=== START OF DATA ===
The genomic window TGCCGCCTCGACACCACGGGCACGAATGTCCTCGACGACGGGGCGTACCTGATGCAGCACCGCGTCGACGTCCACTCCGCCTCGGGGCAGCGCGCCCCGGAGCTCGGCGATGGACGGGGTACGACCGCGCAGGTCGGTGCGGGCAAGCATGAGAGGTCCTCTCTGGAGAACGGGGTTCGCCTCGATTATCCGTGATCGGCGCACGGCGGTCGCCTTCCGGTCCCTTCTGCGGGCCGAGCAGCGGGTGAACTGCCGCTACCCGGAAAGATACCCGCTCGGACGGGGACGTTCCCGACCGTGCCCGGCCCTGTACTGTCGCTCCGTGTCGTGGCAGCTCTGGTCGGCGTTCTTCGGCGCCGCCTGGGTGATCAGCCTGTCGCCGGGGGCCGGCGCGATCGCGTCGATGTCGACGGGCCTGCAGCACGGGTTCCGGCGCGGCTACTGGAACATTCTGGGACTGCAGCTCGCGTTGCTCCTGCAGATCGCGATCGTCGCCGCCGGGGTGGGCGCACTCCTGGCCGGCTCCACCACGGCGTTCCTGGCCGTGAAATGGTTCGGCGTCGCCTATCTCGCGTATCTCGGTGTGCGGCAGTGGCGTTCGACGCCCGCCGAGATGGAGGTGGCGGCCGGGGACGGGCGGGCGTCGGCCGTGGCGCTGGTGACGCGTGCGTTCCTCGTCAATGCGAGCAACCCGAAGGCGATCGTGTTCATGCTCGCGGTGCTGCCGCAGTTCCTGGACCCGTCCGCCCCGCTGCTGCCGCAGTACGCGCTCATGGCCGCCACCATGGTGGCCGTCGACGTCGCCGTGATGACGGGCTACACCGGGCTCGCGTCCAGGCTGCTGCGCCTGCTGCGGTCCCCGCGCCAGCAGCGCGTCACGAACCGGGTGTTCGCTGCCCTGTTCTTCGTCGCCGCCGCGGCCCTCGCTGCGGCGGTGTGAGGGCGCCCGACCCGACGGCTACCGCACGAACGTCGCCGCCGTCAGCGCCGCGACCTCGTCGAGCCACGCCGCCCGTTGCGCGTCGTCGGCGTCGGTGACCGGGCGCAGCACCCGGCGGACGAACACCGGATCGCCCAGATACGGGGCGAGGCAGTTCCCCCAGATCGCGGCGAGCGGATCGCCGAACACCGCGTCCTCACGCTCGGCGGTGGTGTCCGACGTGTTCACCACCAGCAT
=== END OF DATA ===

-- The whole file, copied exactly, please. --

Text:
The genomic window TGCCGCCTCGACACCACGGGCACGAATGTCCTCGACGACGGGGCGTACCTGATGCAGCACCGCGTCGACGTCCACTCCGCCTCGGGGCAGCGCGCCCCGGAGCTCGGCGATGGACGGGGTACGACCGCGCAGGTCGGTGCGGGCAAGCATGAGAGGTCCTCTCTGGAGAACGGGGTTCGCCTCGATTATCCGTGATCGGCGCACGGCGGTCGCCTTCCGGTCCCTTCTGCGGGCCGAGCAGCGGGTGAACTGCCGCTACCCGGAAAGATACCCGCTCGGACGGGGACGTTCCCGACCGTGCCCGGCCCTGTACTGTCGCTCCGTGTCGTGGCAGCTCTGGTCGGCGTTCTTCGGCGCCGCCTGGGTGATCAGCCTGTCGCCGGGGGCCGGCGCGATCGCGTCGATGTCGACGGGCCTGCAGCACGGGTTCCGGCGCGGCTACTGGAACATTCTGGGACTGCAGCTCGCGTTGCTCCTGCAGATCGCGATCGTCGCCGCCGGGGTGGGCGCACTCCTGGCCGGCTCCACCACGGCGTTCCTGGCCGTGAAATGGTTCGGCGTCGCCTATCTCGCGTATCTCGGTGTGCGGCAGTGGCGTTCGACGCCCGCCGAGATGGAGGTGGCGGCCGGGGACGGGCGGGCGTCGGCCGTGGCGCTGGTGACGCGTGCGTTCCTCGTCAATGCGAGCAACCCGAAGGCGATCGTGTTCATGCTCGCGGTGCTGCCGCAGTTCCTGGACCCGTCCGCCCCGCTGCTGCCGCAGTACGCGCTCATGGCCGCCACCATGGTGGCCGTCGACGTCGCCGTGATGACGGGCTACACCGGGCTCGCGTCCAGGCTGCTGCGCCTGCTGCGGTCCCCGCGCCAGCAGCGCGTCACGAACCGGGTGTTCGCTGCCCTGTTCTTCGTCGCCGCCGCGGCCCTCGCTGCGGCGGTGTGAGGGCGCCCGACCCGACGGCTACCGCACGAACGTCGCCGCCGTCAGCGCCGCGACCTCGTCGAGCCACGCCGCCCGTTGCGCGTCGTCGGCGTCGGTGACCGGGCGCAGCACCCGGCGGACGAACACCGGATCGCCCAGATACGGGGCGAGGCAGTTCCCCCAGATCGCGGCGAGCGGATCGCCGAACACCGCGTCCTCACGCTCGGCGGTGGTGTCCGACGTGTTCACCACCAGCAT